The Loire offers such a wide range of distinctive red and white wines that food and wine pairing options can sometimes seem endless. We give you an overview of the basics.
Most red wines in the Loire appellations of Saumur-Champigny, Chinon, Bourgueil, Saint-Nicolas de Bourgueil and Anjou are produced with Cabernet Franc. This grape variety, also widely used in Saint-Emilion, produces rather tannic (less so than Cabernet Sauvignon) and pleasantly fruity wines. The Loire also produces some Pinot Noir, particularly in Sancerre.
Lighter cuvées of Cabernet Franc, generally produced on light soils of gravel or sand, at the bottom of slopes and close to rivers, give wines with crunchy fruit and light tannins. These go well with aperitif selections like a charcuterie board, especially when uncorked young (1-4 years) to enjoy the fruit. Most Sancerre reds fit into this category.
More ambitious reds, from well-exposed hillsides, give wines with a wider range of food pairing options: this holds particularly true for several domains in Saumur-Champigny, Chinon or Bourgueil. These fuller-bodied wines, often matured in barrels, have tannins perfectly made for pairing with hearty red meats, lamb stew or meats in sauce.
The finest Loire Cabernet Franc cuvées are among the greatest reds in the world, and they can age as well as top Bordeaux or Burgundy. In Saumur-Champigny, the cuvées Les Poyeux and Le Bourg from Clos Rougeard are fine examples. In Chinon, we love Clos de la Dioterie and Clos du Chêne Vert from Charles Joguet and Coteau de Noiré from Philippe Alliet. In Bourgueil, Pierre and Catherine Breton‘s Les Perrières is a stellar example. All of these wines should be opened at least five or six years, and, in the best vintages, they can hold on for a good 20 years! After around a decade, they can be enjoyed with some of the tastiest dishes in French cuisine, such as poultry with truffles, game, venison and hare à la Royale.
Apart from Sauvignon for white Sancerres, differences between the Loire’s white wines don’t occur because of differences in grape (there’s only the one, Chenin) but essentially because of variations in the sweetness of cuvées, a little like in Alsace. Incidentally, the wines also present slightly different characteristics depending on the terroir in which they’re produced. In the West (Anjou), on heavier soils, the wines are generally fatter and more full-bodied, whereas the often limestone-dominant terroirs to the East (Vouvray, Montlouis, Saumur) produce more mineral, direct wines. The former go very well with rich foods (cream and sauces), while the second are at ease with ‘simpler’ foods (grilled fish, white meats or roasted poultry, goat’s cheese).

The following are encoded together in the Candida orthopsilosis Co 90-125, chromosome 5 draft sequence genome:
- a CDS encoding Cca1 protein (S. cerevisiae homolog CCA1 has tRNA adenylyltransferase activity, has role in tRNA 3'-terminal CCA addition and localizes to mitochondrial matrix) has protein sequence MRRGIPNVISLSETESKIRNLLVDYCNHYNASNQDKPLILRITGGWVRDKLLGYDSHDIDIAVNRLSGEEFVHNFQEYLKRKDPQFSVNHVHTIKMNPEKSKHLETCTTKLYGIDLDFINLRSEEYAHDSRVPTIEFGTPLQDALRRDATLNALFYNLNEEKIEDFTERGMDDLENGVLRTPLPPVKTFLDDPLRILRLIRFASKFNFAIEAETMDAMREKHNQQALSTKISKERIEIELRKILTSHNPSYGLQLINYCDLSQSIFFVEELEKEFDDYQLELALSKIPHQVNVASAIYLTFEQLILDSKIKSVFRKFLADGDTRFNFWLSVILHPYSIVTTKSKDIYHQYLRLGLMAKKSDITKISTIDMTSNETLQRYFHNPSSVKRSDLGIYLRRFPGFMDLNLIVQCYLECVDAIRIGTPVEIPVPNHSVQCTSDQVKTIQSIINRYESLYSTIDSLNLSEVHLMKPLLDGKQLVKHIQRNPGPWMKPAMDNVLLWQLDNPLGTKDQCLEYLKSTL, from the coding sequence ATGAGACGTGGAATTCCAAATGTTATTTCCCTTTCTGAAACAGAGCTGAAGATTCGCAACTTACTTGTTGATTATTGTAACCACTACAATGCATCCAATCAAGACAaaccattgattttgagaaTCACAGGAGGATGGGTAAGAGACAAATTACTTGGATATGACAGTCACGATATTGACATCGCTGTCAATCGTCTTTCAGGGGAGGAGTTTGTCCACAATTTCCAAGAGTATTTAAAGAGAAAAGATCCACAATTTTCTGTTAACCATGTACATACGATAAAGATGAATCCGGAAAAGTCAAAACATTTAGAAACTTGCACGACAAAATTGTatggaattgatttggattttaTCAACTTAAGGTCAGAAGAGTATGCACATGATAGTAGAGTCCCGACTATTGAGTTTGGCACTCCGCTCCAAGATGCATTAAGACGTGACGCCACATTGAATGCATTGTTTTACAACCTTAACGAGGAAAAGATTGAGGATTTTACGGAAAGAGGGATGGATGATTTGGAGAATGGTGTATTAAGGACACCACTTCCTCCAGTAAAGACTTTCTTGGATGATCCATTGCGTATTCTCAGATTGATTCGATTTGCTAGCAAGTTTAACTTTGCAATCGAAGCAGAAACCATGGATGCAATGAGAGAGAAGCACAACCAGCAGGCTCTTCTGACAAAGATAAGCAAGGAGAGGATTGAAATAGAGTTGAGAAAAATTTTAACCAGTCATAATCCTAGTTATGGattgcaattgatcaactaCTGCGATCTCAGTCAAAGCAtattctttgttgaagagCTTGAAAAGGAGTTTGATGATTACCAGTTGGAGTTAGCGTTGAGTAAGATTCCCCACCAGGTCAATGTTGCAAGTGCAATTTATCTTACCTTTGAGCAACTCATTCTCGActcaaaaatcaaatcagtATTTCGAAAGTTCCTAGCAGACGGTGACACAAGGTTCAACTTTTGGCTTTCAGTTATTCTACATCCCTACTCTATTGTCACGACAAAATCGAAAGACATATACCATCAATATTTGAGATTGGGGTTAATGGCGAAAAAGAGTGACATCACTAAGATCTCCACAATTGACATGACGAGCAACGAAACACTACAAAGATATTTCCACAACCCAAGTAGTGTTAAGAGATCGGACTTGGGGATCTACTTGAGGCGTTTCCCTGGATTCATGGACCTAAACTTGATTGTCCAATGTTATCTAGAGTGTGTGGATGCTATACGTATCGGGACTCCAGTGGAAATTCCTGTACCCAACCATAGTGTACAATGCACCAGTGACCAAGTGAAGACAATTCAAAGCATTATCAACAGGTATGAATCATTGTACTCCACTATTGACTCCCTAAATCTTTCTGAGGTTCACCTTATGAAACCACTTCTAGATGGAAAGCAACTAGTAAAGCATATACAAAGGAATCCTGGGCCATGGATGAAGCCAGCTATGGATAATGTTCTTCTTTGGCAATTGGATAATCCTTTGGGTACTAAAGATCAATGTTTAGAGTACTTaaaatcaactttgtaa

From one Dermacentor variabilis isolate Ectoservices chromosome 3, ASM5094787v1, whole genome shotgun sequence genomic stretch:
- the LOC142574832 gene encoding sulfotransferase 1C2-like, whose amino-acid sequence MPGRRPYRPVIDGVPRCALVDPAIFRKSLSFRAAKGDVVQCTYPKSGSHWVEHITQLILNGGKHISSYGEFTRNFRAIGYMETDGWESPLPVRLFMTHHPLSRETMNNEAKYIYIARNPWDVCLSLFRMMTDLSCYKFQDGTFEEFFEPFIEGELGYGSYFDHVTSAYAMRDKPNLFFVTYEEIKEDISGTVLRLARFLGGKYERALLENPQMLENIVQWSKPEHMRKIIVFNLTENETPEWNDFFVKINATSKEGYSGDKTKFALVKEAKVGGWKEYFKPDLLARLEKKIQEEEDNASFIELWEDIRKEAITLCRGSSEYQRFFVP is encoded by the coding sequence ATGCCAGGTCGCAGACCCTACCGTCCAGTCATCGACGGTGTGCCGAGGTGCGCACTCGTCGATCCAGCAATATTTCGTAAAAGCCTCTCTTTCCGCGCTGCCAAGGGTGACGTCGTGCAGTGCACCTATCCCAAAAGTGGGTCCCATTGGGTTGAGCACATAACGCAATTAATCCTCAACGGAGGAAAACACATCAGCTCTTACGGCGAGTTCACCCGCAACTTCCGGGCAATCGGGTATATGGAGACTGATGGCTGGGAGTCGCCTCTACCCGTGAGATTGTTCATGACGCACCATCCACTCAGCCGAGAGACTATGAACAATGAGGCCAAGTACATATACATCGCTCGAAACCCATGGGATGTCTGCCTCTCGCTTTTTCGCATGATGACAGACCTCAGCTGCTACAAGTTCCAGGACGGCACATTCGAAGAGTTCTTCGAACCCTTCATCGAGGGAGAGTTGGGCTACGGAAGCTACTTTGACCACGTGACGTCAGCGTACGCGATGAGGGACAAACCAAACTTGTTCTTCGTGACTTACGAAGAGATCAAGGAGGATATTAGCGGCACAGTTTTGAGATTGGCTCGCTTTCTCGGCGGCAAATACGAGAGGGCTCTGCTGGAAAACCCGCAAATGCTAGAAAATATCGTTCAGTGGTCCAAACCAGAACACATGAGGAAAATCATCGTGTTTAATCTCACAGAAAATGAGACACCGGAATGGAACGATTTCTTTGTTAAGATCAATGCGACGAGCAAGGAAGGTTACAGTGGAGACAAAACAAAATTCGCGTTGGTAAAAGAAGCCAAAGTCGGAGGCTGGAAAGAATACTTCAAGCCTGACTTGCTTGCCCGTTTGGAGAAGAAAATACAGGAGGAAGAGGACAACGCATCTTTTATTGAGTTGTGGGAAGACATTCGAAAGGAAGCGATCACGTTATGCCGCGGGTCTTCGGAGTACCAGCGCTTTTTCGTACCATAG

Dry Chenin is a marvel at the dinner table, exuding many aromas without eoverpowering character (very aromatic wines can be hard to pair). Its notes of quince, lime tree and honey pair well with tasty dishes of fish or white meat in creamy sauce. The freshness of its acidity goes perfectly with the grilled skin of chicken or spiced foods (for instance a tajine), especially if the wine has a touch of residual sugar or if it’s from Anjou, with a richer, fatter texture.
Vibrant, fruity and mineral Sancerre, if matured in vats (which is the case for the majority of Sancerre) are ideal for seafood (oysters) and goat’s cheeses (especially dry cheeses). Cru Sancerres (Clos de Beaujeu, Monts Damnés, Romains, etc.), generally matured in oak, on the other hand, shouldn’t be uncorked with seafood, but rather slightly creamy fish or white meats, delicately spiced foods like curry.
Demi-sec Chenin (essentially Vouvray and Montlouis) go well with spicy foods, too (particularly Thai cuisine or salty/sweet tagines). They can also go well with a dessert, for instance apple pie.
The great sweet wines of the Loire (Coteaux du Layon, Quarts-de-Chaume, Bonnezeaux, Vouvray, Montlouis) generally acheive a superlative balance between a high amount of residual sugars and an acidity that would undoubtedly seem too sharp without the sweetness. The balance is sometimes so magical that these wines can be sipping wines to be enjoyed in the own right. Those with slightly less sugar can be opened with roast capon, foie gras or blue-veined cheeses. Denser wines are a joy alongside an apple dessert.
The appellations of Montlouis and Vouvray produce several sparkling cuvées, whether they are pét-nats (without the addition of liqueur) or traditional method sparkling wines. Generally speaking, they are aperitif wines rather than made for sophisticated foods, though there are some exceptions. These include Huet and Clos Naudin in Vouvray and La Taille aux Loups and François Chidaine in Montlouis. Their delicacy and lightness make them good aperitif wines as they don’t overwhelm the palate before a meal, but they can also be enjoyed with paté, smoked salmon, cured meats and oysters.